Mentions: Bacterial membranes are among the most pressure sensitive targets in bacterial cells. An overview on pressure-mediated damage to the cytoplasmic membrane is provided in Figure 2. Pressure application induces a phase transition from the physiological, liquid-crystalline phase to the gel phase (Winter, 2002). The pressure-induced phase transition of the cytoplasmic membrane also inhibits membrane bound enzymes (Wouters et al., 1998) and dissipates the proton motive force (Molina-Gutierrez et al., 2002). The in vivo observation of pressure-induced membrane phase transitions was achieved in Lactobacillus plantarum and Lactococcus lactis (Molina-Gutierrez et al., 2002; Ulmer et al., 2002) but not in E. coli, where observations of phase transitions of the cytoplasmic membrane are confounded by the outer membrane. The rapid dissipation of the proton motive force by pressure, however, was confirmed in E coli by in situ observation of the pH-dependent GFP fluorescence (Kilimann et al., 2005). Pressure as low as 10 MPa inhibits motility and substrate transport in E. coli (Bartlett, 2002). Remarkably, transport enzymes that are related to pH homeostasis of E. coli exhibit a differential resistance to pressure. Treatment of E. coli with 300 MPa inactivated arginine- and glucose dependent pH homeostasis but not the glutamate decarboxylase system (Figure 2; Kilimann et al., 2005). Pressure resistance is influenced by membrane fluidity and fatty acid composition (Casadei et al., 2002). Exponential phase cell are more sensitive to pressure when compared to stationary phase cells (Pagan and Mackey, 2000; Casadei et al., 2002). Stationary phase cells of E. coli convert unsaturated membrane lipids to cyclopropane fatty acids (Brown et al., 1997; Grogan and Cronan, 1997). Stationary phase cells also have a higher degree of crosslinking among membrane proteins and are less prone to lateral phase transition (Mirelman and Siegel, 1979; Souzu, 1986). Disruption of the cyclopropane fatty acid synthase has a decisive influence on the pressure resistance of E. coli (Charoenwong et al., 2011), confirming the prominent role of membrane properties in pressure-mediated cell death.

Bottom Line: High hydrostatic pressure is commercially applied to extend the shelf life of foods, and to improve food safety.The targeted design of processes for the safe elimination of E. coli thus necessitates deeper insights into mechanisms of interaction and matrix-strain interactions.The pressure-induced denaturation of membrane bound enzymes results in generation of reactive oxygen species and subsequent cell death caused by oxidative stress.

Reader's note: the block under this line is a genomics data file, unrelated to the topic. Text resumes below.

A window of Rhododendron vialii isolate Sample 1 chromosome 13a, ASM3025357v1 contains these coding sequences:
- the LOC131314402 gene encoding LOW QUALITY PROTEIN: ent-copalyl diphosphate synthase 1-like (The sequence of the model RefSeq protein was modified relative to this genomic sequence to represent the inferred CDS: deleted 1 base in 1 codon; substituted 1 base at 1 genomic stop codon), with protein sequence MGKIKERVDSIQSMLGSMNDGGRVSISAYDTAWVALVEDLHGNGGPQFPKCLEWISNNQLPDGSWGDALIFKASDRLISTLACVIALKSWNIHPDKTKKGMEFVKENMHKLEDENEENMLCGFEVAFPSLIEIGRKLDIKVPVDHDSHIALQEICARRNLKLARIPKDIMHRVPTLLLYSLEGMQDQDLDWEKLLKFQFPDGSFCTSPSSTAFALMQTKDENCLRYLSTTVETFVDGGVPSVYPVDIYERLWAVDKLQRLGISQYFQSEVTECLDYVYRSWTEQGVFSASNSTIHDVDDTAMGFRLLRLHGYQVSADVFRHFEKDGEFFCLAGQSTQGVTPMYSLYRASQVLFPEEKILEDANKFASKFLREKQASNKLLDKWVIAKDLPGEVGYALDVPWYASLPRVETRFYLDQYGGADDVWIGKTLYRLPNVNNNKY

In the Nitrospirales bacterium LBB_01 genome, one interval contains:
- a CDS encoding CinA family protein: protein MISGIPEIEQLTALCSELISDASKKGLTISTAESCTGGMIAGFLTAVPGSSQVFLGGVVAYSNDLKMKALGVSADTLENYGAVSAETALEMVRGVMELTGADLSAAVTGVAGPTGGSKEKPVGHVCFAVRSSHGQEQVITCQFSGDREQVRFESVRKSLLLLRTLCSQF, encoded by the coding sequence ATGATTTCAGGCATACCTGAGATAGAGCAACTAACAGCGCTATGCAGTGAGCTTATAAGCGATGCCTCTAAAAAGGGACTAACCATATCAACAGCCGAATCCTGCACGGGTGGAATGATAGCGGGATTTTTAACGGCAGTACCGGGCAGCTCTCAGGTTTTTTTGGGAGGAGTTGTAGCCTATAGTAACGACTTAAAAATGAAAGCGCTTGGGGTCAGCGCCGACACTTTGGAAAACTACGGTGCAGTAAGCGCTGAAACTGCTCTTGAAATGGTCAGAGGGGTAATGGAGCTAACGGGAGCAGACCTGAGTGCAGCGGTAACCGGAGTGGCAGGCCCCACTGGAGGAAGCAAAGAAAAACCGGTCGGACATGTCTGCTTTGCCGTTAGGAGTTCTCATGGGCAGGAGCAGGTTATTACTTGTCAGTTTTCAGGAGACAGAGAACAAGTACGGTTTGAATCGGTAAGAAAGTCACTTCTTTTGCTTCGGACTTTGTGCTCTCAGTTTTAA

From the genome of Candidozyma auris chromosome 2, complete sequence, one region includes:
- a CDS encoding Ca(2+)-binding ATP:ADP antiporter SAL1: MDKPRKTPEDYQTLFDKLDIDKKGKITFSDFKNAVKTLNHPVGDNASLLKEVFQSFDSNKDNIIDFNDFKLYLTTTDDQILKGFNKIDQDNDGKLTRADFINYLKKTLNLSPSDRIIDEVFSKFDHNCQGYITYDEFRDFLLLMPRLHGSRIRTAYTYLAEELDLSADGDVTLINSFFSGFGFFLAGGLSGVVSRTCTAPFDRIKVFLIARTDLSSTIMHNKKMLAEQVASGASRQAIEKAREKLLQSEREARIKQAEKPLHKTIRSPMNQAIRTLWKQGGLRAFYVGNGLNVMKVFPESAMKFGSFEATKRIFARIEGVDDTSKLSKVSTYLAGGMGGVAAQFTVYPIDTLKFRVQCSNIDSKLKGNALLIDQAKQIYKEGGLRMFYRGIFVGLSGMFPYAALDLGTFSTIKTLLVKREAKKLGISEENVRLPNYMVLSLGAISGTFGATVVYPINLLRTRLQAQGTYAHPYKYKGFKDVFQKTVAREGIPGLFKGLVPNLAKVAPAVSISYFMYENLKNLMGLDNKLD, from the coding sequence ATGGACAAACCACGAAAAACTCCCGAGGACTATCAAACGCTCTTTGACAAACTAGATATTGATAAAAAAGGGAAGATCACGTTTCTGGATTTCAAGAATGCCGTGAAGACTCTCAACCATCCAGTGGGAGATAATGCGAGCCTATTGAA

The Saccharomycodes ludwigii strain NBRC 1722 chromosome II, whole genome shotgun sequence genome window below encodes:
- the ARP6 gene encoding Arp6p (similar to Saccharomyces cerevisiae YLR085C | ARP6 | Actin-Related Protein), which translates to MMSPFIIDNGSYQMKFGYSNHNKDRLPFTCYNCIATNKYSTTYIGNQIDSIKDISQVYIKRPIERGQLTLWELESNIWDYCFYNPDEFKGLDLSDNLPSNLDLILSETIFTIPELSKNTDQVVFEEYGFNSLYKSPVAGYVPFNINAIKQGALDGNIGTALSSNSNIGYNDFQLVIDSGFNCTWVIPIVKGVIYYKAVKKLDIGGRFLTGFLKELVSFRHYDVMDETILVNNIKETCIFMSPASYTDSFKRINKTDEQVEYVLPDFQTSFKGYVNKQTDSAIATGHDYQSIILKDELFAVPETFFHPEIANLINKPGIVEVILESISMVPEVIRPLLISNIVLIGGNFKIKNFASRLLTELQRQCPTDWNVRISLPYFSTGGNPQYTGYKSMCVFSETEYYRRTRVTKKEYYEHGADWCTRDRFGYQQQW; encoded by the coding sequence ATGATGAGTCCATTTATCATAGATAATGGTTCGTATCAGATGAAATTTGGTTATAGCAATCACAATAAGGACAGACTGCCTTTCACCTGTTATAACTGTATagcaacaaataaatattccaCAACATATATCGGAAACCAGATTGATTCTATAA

View Article: PubMed Central - PubMed

Affiliation: Department of Agricultural, Food and Nutritional Science, University of Alberta , Edmonton, AB, Canada.

ABSTRACT
High hydrostatic pressure is commercially applied to extend the shelf life of foods, and to improve food safety. Current applications operate at ambient temperature and 600 MPa or less. However, bacteria that may resist this pressure level include the pathogens Staphylococcus aureus and strains of Escherichia coli, including shiga-toxin producing E. coli. The resistance of E. coli to pressure is variable between strains and highly dependent on the food matrix. The targeted design of processes for the safe elimination of E. coli thus necessitates deeper insights into mechanisms of interaction and matrix-strain interactions. Cellular targets of high pressure treatment in E. coli include the barrier properties of the outer membrane, the integrity of the cytoplasmic membrane as well as the activity of membrane-bound enzymes, and the integrity of ribosomes. The pressure-induced denaturation of membrane bound enzymes results in generation of reactive oxygen species and subsequent cell death caused by oxidative stress. Remarkably, pressure resistance at the single cell level relates to the disposition of misfolded proteins in inclusion bodies. While the pressure resistance E. coli can be manipulated by over-expression or deletion of (stress) proteins, the mechanisms of pressure resistance in wild type strains is multi-factorial and not fully understood. This review aims to provide an overview on mechanisms of pressure-mediated cell death in E. coli, and the use of this information for optimization of high pressure processing of foods.

No MeSH data available.


Related in: MedlinePlus